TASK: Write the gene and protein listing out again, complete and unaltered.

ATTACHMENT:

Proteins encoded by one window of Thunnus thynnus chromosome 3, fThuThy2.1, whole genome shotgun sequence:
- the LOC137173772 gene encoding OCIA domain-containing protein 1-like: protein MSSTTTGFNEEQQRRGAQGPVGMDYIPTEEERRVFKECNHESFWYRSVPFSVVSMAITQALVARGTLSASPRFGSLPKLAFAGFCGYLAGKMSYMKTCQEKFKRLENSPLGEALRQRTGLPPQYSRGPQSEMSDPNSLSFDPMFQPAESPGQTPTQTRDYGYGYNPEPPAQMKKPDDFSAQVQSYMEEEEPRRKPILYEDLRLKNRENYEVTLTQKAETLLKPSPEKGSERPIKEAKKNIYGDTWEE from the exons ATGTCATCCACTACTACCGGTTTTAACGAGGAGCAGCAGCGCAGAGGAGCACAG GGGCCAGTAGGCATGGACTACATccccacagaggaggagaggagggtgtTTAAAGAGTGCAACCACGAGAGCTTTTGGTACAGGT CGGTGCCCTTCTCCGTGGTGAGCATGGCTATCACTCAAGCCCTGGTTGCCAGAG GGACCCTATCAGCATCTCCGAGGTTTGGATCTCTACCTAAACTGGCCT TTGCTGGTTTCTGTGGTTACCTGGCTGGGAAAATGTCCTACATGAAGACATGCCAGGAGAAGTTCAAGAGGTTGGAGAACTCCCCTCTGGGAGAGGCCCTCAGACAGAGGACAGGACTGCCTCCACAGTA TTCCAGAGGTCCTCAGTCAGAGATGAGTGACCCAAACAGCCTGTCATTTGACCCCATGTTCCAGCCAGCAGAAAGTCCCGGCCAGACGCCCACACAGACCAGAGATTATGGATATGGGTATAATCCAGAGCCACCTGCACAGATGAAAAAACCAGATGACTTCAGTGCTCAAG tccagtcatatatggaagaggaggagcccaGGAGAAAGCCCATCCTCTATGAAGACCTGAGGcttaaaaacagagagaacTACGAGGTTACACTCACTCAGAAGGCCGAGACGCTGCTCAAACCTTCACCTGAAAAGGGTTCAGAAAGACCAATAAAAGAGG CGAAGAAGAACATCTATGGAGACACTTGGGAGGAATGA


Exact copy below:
Proteins encoded by one window of Thunnus thynnus chromosome 3, fThuThy2.1, whole genome shotgun sequence:
- the LOC137173772 gene encoding OCIA domain-containing protein 1-like: protein MSSTTTGFNEEQQRRGAQGPVGMDYIPTEEERRVFKECNHESFWYRSVPFSVVSMAITQALVARGTLSASPRFGSLPKLAFAGFCGYLAGKMSYMKTCQEKFKRLENSPLGEALRQRTGLPPQYSRGPQSEMSDPNSLSFDPMFQPAESPGQTPTQTRDYGYGYNPEPPAQMKKPDDFSAQVQSYMEEEEPRRKPILYEDLRLKNRENYEVTLTQKAETLLKPSPEKGSERPIKEAKKNIYGDTWEE from the exons ATGTCATCCACTACTACCGGTTTTAACGAGGAGCAGCAGCGCAGAGGAGCACAG GGGCCAGTAGGCATGGACTACATccccacagaggaggagaggagggtgtTTAAAGAGTGCAACCACGAGAGCTTTTGGTACAGGT CGGTGCCCTTCTCCGTGGTGAGCATGGCTATCACTCAAGCCCTGGTTGCCAGAG GGACCCTATCAGCATCTCCGAGGTTTGGATCTCTACCTAAACTGGCCT TTGCTGGTTTCTGTGGTTACCTGGCTGGGAAAATGTCCTACATGAAGACATGCCAGGAGAAGTTCAAGAGGTTGGAGAACTCCCCTCTGGGAGAGGCCCTCAGACAGAGGACAGGACTGCCTCCACAGTA TTCCAGAGGTCCTCAGTCAGAGATGAGTGACCCAAACAGCCTGTCATTTGACCCCATGTTCCAGCCAGCAGAAAGTCCCGGCCAGACGCCCACACAGACCAGAGATTATGGATATGGGTATAATCCAGAGCCACCTGCACAGATGAAAAAACCAGATGACTTCAGTGCTCAAG tccagtcatatatggaagaggaggagcccaGGAGAAAGCCCATCCTCTATGAAGACCTGAGGcttaaaaacagagagaacTACGAGGTTACACTCACTCAGAAGGCCGAGACGCTGCTCAAACCTTCACCTGAAAAGGGTTCAGAAAGACCAATAAAAGAGG CGAAGAAGAACATCTATGGAGACACTTGGGAGGAATGA